Coyotes are omnivores, feeding on a diet that includes small mammals, fruits, insects, and occasionally carrion. They are known for their resourcefulness and adaptability, thriving in various environments within the forest.
While coyotes generally keep their distance from humans, their distinctive howls and yips can often be heard, adding a wild and haunting ambiance to the forest. Observing these intelligent animals in their natural habitat is a fascinating experience, showcasing the rich tapestry of wildlife in Kaibab National Forest.
North American Porcupine
The North American Porcupine is a unique and intriguing resident of Kaibab National Forest. These slow-moving rodents are easily identified by their coats of sharp quills. Porcupines are relatively large, weighing up to 20 pounds, and are mostly nocturnal.
Hikers on the Ken Patrick Trail (10 miles) and Sycamore Rim Trail (11 miles) might spot these creatures, especially near trees where they feed on bark, leaves, and fruit. Porcupines are excellent climbers and often spend their time in trees to avoid predators.
Despite their prickly defense mechanism, porcupines are gentle and pose little threat to humans if left undisturbed. Spotting a porcupine, with its unique appearance and behavior, adds a special touch to any wildlife exploration in Kaibab.
Plateau Fence Lizard
The Plateau Fence Lizard is a common reptile in the diverse habitats of Kaibab National Forest. These small lizards, with their spiny scales and patterned skin, are often seen basking on rocks or scampering through underbrush.
The Jacob Canyon Trail (6 miles) and areas around the Arizona Trail are good places to observe these agile lizards. Plateau Fence Lizards are active during the day and feed on insects, making them an integral part of the forest’s ecosystem.
Their quick movements and ability to blend into their surroundings make them a delightful discovery for hikers and nature enthusiasts exploring the forest’s trails.
White-Tailed Antelope Squirrel
The White-Tailed Antelope Squirrel is a small, energetic mammal found in Kaibab National Forest. Characterized by their light-colored bellies and distinctive white tails, these squirrels are a common sight, especially in arid and semi-arid environments.
Trails like the Rainbow Rim Trail (18.6 miles) and open areas along the North Canyon Trail (variable lengths) are great for spotting these lively creatures. White-Tailed Antelope Squirrels are active during the day, foraging for seeds, fruits, and insects.
Their playful antics and quick movements provide an amusing spectacle for hikers. Observing these squirrels offers a glimpse into the smaller, yet equally fascinating, wildlife of Kaibab National Forest.
The Ringtail, often referred to as the ringtail cat, is a small, nocturnal mammal native to Kaibab National Forest. These elusive creatures are characterized by their long, bushy tails with black and white rings, and resemble a mix between a fox and a raccoon. Ringtails are adept climbers and are often seen in rocky areas and canyons.
For those hoping to spot a ringtail, the Jacob Canyon Trail (6 miles) and the Sycamore Rim Trail (11 miles) are good bets, especially around dusk or dawn. Ringtails are omnivores, feeding on a variety of fruits, insects, and small mammals.
Despite their shy nature, the sight of a ringtail can be a delightful surprise for night hikers, adding a touch of mystery to the forest’s nocturnal life.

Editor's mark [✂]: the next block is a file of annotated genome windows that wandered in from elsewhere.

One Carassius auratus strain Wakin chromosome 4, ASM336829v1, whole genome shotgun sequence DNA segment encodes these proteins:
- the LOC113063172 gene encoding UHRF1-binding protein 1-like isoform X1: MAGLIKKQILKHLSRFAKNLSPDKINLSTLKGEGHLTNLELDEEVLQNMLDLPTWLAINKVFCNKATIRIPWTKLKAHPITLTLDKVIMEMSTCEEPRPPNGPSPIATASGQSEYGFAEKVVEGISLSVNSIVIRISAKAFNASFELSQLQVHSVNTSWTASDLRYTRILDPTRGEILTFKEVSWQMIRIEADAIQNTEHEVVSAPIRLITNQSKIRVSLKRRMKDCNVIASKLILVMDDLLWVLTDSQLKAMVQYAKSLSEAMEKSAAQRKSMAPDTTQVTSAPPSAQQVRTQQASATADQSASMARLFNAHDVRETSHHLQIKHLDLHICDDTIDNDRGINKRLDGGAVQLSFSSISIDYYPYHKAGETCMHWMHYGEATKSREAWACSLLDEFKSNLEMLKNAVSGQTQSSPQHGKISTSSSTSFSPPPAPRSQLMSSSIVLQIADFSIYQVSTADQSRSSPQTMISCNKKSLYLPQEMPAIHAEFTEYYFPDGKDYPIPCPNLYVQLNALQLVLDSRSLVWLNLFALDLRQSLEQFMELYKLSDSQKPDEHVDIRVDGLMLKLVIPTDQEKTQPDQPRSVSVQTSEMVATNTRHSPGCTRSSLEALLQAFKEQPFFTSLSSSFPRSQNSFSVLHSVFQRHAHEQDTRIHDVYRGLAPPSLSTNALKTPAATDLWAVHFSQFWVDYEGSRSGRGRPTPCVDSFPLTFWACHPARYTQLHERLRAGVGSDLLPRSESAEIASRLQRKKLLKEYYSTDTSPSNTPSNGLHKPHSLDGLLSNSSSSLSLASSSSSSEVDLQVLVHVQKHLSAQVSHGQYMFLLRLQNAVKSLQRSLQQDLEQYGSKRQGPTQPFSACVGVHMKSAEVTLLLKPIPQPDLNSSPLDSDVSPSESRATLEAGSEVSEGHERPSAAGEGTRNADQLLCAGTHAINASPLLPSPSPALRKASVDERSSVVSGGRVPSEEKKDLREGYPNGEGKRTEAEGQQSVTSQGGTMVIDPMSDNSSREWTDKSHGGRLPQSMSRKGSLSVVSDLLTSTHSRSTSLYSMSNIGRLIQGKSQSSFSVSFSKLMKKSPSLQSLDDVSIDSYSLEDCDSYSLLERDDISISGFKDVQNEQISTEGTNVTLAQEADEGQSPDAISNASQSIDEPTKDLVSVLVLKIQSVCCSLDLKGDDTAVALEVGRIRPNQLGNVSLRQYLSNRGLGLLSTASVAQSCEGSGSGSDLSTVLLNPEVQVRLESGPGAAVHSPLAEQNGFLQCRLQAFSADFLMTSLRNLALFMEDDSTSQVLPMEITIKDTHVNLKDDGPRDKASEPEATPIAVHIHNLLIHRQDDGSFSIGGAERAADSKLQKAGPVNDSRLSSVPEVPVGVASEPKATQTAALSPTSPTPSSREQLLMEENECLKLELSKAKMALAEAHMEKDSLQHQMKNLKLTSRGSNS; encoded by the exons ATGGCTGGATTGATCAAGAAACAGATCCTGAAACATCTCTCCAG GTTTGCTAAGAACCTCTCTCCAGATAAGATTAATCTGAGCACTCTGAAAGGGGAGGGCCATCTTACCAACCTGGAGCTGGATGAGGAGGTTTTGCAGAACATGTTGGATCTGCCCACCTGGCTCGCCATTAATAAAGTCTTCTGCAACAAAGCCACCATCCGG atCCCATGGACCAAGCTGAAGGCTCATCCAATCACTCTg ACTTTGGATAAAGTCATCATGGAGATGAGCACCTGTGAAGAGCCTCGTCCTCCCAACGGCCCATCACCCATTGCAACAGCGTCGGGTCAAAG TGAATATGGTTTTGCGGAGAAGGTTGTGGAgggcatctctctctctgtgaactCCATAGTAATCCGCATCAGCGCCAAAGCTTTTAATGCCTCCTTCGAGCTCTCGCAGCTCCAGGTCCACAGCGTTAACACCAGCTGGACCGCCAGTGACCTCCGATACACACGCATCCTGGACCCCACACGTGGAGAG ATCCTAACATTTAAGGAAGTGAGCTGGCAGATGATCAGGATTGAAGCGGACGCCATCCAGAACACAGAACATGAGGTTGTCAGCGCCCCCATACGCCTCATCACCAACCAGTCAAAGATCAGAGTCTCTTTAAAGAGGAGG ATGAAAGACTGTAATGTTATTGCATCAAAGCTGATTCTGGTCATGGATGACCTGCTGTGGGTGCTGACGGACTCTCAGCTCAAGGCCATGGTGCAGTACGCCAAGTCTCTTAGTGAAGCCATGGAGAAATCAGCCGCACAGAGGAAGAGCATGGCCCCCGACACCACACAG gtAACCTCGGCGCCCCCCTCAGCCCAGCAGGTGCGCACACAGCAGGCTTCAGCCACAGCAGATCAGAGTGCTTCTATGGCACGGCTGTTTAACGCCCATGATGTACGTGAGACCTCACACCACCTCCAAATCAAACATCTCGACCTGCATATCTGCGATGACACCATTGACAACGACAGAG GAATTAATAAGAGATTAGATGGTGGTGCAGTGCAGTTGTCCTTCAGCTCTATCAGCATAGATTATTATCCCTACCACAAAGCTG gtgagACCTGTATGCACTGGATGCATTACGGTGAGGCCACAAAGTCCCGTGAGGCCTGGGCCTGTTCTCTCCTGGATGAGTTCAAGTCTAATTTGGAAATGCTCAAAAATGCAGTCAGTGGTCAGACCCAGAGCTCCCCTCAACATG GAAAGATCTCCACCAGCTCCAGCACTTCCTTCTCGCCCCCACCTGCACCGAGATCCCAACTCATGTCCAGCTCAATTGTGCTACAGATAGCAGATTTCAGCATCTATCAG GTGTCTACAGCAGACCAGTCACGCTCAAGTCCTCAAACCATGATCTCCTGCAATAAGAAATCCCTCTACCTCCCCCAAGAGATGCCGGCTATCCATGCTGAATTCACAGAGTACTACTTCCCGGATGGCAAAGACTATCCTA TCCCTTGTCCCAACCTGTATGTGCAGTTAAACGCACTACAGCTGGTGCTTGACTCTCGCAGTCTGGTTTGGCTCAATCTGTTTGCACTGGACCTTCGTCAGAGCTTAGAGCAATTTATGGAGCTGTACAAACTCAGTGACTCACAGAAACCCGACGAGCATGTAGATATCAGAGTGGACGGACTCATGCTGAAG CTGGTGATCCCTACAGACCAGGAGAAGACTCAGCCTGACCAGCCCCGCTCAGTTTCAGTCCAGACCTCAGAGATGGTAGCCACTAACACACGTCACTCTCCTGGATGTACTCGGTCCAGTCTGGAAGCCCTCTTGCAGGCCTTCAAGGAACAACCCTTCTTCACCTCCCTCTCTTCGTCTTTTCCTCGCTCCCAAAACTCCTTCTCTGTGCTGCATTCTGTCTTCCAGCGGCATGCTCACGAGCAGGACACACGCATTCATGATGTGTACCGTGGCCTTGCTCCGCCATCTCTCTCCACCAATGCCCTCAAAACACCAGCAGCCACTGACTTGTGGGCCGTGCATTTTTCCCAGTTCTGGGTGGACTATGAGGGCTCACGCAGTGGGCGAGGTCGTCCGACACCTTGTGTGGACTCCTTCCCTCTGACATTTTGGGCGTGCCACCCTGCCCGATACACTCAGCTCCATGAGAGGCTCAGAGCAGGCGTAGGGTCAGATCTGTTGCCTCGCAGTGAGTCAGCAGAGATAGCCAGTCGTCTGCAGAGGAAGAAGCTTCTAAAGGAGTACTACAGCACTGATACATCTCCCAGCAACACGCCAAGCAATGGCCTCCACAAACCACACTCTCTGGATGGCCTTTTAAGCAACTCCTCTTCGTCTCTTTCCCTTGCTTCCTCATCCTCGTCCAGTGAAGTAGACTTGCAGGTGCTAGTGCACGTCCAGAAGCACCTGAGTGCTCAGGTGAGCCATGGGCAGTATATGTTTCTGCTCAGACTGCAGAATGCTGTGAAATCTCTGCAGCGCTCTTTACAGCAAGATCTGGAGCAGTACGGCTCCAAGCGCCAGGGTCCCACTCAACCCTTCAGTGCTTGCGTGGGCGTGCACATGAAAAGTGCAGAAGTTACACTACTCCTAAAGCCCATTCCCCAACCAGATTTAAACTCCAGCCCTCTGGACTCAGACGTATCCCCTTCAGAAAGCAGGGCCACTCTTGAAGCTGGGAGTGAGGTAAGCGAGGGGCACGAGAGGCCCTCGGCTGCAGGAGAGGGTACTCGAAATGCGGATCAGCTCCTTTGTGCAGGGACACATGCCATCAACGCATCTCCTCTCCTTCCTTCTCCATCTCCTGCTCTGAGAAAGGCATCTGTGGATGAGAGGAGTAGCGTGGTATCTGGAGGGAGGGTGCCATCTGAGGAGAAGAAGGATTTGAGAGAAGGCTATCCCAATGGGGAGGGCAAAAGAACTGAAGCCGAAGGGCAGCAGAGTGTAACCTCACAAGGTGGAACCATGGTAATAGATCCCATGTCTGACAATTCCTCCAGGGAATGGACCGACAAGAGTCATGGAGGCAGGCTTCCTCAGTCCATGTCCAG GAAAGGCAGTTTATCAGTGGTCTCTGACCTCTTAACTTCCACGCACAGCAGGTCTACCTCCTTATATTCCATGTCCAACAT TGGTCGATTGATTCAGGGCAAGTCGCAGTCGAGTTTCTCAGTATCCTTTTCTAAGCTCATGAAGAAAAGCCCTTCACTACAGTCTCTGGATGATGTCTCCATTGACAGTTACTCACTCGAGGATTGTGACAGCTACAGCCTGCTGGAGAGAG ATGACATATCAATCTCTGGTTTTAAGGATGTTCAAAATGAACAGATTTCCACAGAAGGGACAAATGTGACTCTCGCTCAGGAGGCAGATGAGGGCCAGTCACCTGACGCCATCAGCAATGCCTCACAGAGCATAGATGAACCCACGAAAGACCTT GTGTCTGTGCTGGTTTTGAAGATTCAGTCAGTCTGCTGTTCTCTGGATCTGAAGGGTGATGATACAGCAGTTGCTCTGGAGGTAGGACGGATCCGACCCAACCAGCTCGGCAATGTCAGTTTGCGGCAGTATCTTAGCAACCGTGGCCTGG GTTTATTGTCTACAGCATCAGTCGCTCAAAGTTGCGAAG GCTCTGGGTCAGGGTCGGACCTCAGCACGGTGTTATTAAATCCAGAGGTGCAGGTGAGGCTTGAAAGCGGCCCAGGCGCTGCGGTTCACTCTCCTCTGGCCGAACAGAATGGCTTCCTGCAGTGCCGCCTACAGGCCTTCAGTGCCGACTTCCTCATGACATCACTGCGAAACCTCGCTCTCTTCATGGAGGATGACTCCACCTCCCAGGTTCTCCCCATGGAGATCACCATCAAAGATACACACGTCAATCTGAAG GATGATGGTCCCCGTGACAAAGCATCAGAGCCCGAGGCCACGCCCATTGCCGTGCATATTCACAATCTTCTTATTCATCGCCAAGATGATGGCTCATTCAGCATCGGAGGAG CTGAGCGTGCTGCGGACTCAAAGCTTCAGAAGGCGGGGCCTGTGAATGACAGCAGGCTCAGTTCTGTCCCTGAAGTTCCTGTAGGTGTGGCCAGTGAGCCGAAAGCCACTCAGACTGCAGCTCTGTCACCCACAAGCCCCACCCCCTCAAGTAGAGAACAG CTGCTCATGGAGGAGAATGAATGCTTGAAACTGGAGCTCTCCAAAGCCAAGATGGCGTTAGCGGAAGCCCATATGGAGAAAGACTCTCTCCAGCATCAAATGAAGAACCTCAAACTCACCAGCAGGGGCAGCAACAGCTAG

Mule Deer are a common and graceful presence in Kaibab National Forest. These deer are easily recognized by their large ears, which resemble those of a mule, and their black-tipped tails. Adult mule deer can weigh between 130 to 280 pounds.
The Rainbow Rim Trail (18.6 miles) and Arizona Trail (800 miles, with variable segments) offer excellent opportunities to observe mule deer, particularly in meadows and open woodland areas. Mule deer are herbivores, grazing on a wide variety of vegetation.
Observing these elegant animals, whether they’re quietly grazing or bounding through the forest, is a peaceful and enchanting experience for hikers and wildlife enthusiasts.
The Kaibab Squirrel is a unique species found exclusively in the Kaibab National Forest. This squirrel is distinguished by its fluffy white tail and tufted ears. The Kaibab Squirrel is a subspecies of the Abert’s squirrel and is adapted to live in the ponderosa pine forests of the region.
One of the best places to spot the Kaibab Squirrel is along the North Canyon Trail (variable lengths), where their primary habitat, the ponderosa pine, is abundant. These squirrels are active during the day, feeding mainly on pine seeds, buds, and twigs.
The Kaibab Squirrel is not just a symbol of the unique biodiversity of the forest but also an important part of the ecosystem, playing a role in seed dispersal for ponderosa pines. Spotting this rare and charming creature is a special treat for visitors to Kaibab National Forest.
Mexican Spotted Owl
The Mexican Spotted Owl is a rare and elusive bird found in the dense forested areas of Kaibab National Forest. This owl is distinguished by its dark spots on a pale background and its large, round head with no ear tufts. They are medium-sized owls, known for their haunting calls that echo through the forest at night.
The North Canyon Trail (variable lengths) and the Sycamore Rim Trail (11 miles) provide good opportunities to spot or hear these nocturnal birds, especially in areas with old-growth forests. Mexican Spotted Owls nest in tree cavities or on cliff ledges and are most active during the night.
These owls primarily feed on small mammals and birds. Spotting a Mexican Spotted Owl is a rare and memorable experience, offering a glimpse into the secretive nocturnal life of Kaibab’s forests.
Arizona Black Rattlesnake
The Arizona Black Rattlesnake is a venomous snake native to Kaibab National Forest. Recognizable by its dark coloration and distinctive rattling sound, this snake is often found in rocky areas and woodlands.